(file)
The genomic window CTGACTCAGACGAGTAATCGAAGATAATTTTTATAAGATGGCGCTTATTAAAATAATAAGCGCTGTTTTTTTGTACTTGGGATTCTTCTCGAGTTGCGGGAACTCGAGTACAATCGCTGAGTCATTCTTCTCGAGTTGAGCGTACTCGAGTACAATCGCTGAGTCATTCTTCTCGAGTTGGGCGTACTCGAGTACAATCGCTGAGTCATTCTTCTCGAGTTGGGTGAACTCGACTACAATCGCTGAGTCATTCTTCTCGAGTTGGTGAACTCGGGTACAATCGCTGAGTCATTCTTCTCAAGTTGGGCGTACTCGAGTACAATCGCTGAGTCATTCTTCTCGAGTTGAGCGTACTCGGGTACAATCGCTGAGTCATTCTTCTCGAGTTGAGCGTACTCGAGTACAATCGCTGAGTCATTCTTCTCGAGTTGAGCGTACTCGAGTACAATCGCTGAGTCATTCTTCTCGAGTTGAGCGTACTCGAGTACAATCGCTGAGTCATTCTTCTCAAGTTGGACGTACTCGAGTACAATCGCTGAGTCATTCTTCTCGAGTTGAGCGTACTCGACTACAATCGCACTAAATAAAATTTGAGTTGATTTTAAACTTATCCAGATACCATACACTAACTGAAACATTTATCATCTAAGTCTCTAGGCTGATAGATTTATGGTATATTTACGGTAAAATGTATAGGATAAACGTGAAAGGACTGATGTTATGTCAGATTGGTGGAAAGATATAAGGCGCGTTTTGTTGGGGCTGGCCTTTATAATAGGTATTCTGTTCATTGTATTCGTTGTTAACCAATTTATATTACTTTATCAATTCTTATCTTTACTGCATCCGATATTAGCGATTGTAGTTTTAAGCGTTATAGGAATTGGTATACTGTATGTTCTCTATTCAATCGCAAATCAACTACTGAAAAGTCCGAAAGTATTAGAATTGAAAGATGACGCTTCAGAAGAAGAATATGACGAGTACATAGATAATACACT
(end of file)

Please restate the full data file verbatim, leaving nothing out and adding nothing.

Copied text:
The genomic window CTGACTCAGACGAGTAATCGAAGATAATTTTTATAAGATGGCGCTTATTAAAATAATAAGCGCTGTTTTTTTGTACTTGGGATTCTTCTCGAGTTGCGGGAACTCGAGTACAATCGCTGAGTCATTCTTCTCGAGTTGAGCGTACTCGAGTACAATCGCTGAGTCATTCTTCTCGAGTTGGGCGTACTCGAGTACAATCGCTGAGTCATTCTTCTCGAGTTGGGTGAACTCGACTACAATCGCTGAGTCATTCTTCTCGAGTTGGTGAACTCGGGTACAATCGCTGAGTCATTCTTCTCAAGTTGGGCGTACTCGAGTACAATCGCTGAGTCATTCTTCTCGAGTTGAGCGTACTCGGGTACAATCGCTGAGTCATTCTTCTCGAGTTGAGCGTACTCGAGTACAATCGCTGAGTCATTCTTCTCGAGTTGAGCGTACTCGAGTACAATCGCTGAGTCATTCTTCTCGAGTTGAGCGTACTCGAGTACAATCGCTGAGTCATTCTTCTCAAGTTGGACGTACTCGAGTACAATCGCTGAGTCATTCTTCTCGAGTTGAGCGTACTCGACTACAATCGCACTAAATAAAATTTGAGTTGATTTTAAACTTATCCAGATACCATACACTAACTGAAACATTTATCATCTAAGTCTCTAGGCTGATAGATTTATGGTATATTTACGGTAAAATGTATAGGATAAACGTGAAAGGACTGATGTTATGTCAGATTGGTGGAAAGATATAAGGCGCGTTTTGTTGGGGCTGGCCTTTATAATAGGTATTCTGTTCATTGTATTCGTTGTTAACCAATTTATATTACTTTATCAATTCTTATCTTTACTGCATCCGATATTAGCGATTGTAGTTTTAAGCGTTATAGGAATTGGTATACTGTATGTTCTCTATTCAATCGCAAATCAACTACTGAAAAGTCCGAAAGTATTAGAATTGAAAGATGACGCTTCAGAAGAAGAATATGACGAGTACATAGATAATACACT